As we’ve mentioned in previous blogs, NZ’s electricity prices have been rising faster than inflation for a good few years now. In fact, we’re paying a whopping 79% more for power compared with the prices of 1990, and that’s blimmin’ tough on a lot of us.
For many Kiwi households, these changes have had a heavy impact on how we use our power: one University of Otago study found that nearly 20% of participants had gone without heating because they couldn’t afford to pay their power bills, and, as a power company, we don’t think that’s OK. Electricity is necessary in order to live a healthy and happy life, but that can only happen when we’re backed by an electricity market that takes care of all Kiwis - and especially our most vulnerable members of society.
So how do prompt payment discounts fit into this?
There are a number of issues with our current electricity market that contribute to unaffordable electricity prices, and prompt payment discounts are one of them. In the industry, they’re also commonly known as ‘late payment penalties’ because that’s exactly what they are, adding a penalty fee to the bills of those customers who are unable to pay on time.
Isn’t it more of a reward for those who do pay on time?
On the surface, prompt payment discounts do look like a legitimate way to encourage customers to pay their bills on time. And that’s great if you can afford to pay your bill on time, every time. But, in reality, prompt payment discounts are failing to take into account the very real challenges and needs of those folks in our communities who we should be looking out for - those with financial difficulties (often coupled with health risks related to age, health or disability) which can mean there’s a genuine struggle to pay power bills.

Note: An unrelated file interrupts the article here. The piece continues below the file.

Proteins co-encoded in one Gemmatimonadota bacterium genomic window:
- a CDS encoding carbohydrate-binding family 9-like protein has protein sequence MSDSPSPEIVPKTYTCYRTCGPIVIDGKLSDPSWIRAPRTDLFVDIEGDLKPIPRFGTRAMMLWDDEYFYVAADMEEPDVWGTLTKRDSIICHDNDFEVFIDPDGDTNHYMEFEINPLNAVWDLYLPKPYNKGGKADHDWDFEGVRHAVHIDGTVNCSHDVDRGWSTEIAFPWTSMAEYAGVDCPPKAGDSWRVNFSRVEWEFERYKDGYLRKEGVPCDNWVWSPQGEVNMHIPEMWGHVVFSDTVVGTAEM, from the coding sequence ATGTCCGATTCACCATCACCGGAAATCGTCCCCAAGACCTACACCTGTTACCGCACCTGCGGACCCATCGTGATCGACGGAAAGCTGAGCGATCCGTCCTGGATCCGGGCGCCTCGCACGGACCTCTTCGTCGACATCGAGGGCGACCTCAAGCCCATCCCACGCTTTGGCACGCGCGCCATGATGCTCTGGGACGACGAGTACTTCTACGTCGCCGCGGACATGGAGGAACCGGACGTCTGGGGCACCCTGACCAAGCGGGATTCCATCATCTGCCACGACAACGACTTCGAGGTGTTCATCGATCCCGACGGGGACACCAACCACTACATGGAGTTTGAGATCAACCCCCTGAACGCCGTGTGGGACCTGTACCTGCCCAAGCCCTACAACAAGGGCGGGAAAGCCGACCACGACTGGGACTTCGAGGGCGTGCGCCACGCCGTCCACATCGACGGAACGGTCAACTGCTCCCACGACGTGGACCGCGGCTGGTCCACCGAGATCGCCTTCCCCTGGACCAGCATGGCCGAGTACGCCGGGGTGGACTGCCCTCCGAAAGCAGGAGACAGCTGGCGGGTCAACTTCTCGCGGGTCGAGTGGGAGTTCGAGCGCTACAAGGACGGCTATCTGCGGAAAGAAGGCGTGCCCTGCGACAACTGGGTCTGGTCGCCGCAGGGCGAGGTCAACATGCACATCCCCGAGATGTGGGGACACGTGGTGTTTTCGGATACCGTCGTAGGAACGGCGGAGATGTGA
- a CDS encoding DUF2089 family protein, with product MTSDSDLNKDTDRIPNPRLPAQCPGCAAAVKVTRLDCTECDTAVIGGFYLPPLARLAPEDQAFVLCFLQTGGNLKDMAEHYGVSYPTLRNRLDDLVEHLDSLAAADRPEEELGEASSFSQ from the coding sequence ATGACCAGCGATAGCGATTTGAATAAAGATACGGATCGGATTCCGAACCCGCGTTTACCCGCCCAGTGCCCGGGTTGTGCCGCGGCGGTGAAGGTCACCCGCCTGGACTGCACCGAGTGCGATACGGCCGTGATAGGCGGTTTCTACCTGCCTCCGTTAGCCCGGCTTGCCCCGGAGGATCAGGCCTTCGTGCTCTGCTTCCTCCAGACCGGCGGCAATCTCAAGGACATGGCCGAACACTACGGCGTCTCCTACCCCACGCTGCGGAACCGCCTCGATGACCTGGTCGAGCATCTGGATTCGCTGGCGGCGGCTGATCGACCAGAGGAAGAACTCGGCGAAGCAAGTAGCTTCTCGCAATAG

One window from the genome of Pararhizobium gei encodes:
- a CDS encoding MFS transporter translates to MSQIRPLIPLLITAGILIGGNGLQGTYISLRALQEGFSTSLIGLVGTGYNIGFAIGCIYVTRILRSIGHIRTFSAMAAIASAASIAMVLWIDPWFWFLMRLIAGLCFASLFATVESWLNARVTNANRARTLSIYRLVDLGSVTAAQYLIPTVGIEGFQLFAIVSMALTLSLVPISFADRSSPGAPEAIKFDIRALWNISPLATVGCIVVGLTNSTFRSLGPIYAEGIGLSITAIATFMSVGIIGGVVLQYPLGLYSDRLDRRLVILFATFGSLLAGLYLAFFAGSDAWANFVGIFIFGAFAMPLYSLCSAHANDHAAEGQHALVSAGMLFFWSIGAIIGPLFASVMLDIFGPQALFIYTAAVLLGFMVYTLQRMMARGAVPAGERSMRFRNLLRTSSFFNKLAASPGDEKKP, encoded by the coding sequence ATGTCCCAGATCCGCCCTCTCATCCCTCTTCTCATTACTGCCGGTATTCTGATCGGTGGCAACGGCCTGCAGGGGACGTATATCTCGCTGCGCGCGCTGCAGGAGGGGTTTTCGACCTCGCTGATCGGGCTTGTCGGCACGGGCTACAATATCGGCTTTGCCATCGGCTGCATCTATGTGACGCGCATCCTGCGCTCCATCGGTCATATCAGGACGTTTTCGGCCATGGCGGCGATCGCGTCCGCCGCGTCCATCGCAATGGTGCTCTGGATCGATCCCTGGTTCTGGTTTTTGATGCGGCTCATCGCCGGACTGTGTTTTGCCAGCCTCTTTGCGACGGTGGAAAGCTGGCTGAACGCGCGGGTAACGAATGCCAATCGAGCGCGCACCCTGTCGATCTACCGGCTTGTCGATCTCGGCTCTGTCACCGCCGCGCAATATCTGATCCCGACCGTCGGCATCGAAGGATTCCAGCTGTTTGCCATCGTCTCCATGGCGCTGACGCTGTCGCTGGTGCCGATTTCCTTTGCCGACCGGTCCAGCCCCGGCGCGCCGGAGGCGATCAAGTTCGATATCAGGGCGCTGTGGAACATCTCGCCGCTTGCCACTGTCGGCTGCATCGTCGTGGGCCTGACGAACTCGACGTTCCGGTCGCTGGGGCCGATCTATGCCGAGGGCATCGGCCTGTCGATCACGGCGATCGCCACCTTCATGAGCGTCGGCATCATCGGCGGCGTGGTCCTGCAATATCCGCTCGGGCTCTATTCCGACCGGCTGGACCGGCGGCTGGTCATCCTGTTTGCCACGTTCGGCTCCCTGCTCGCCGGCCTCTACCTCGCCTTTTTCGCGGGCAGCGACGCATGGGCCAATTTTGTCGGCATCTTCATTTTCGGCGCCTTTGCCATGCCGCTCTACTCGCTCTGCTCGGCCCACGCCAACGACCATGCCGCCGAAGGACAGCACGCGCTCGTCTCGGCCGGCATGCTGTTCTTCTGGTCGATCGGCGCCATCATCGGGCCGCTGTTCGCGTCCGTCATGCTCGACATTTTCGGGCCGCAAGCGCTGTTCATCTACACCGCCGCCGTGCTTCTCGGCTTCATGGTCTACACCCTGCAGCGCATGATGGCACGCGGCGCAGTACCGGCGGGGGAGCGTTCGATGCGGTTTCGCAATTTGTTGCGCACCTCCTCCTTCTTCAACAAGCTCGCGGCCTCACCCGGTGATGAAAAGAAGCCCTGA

Fair enough! But doesn’t it cost power companies when bills are paid late?
That’s right, it does. But prompt payment discounts generally add between 10% and 26% to a household’s power bill, which is well above the actual cost to retailers of a late bill payment. So rather than rewarding those who pay on time, they’re heavily and unfairly penalising those who already can’t afford to pay their original bill.
So it’s partly about an attitude change, then - from making money to taking care of each and every customer?
Absolutely. We know that energy poverty – that’s having to spend 10% or more of your income on fuel to keep your home at a healthy level – is a very real problem here in New Zealand. Our homes are notoriously cold, damp and poorly insulated, and according to University of Otago research, energy poverty is thought to be a factor in our high rate of excess winter mortality and hospitalisations for respiratory issues. So adding to the problem by punishing the very people that need help to keep their homes warm and healthy seems, in our opinion, counterproductive and just plain wrong.
Will the other power companies get rid of prompt payment discounts?
We hope so! The Electricity Price Review (EPR) panel has recommended that prompt payment discounts be given the boot. Power companies will be allowed to charge late payment penalties in order to help them recover costs, but they’ll be required to reflect that actual cost.
As far as we know, Meridian is the only power company to have completely removed prompt payment discounts in line with the EPR panel’s recommendations last year, however, with the Government’s looming EPR announcement (any week now!), we’re hopeful this will see an end to prompt payment discounts across the board. Stay tuned!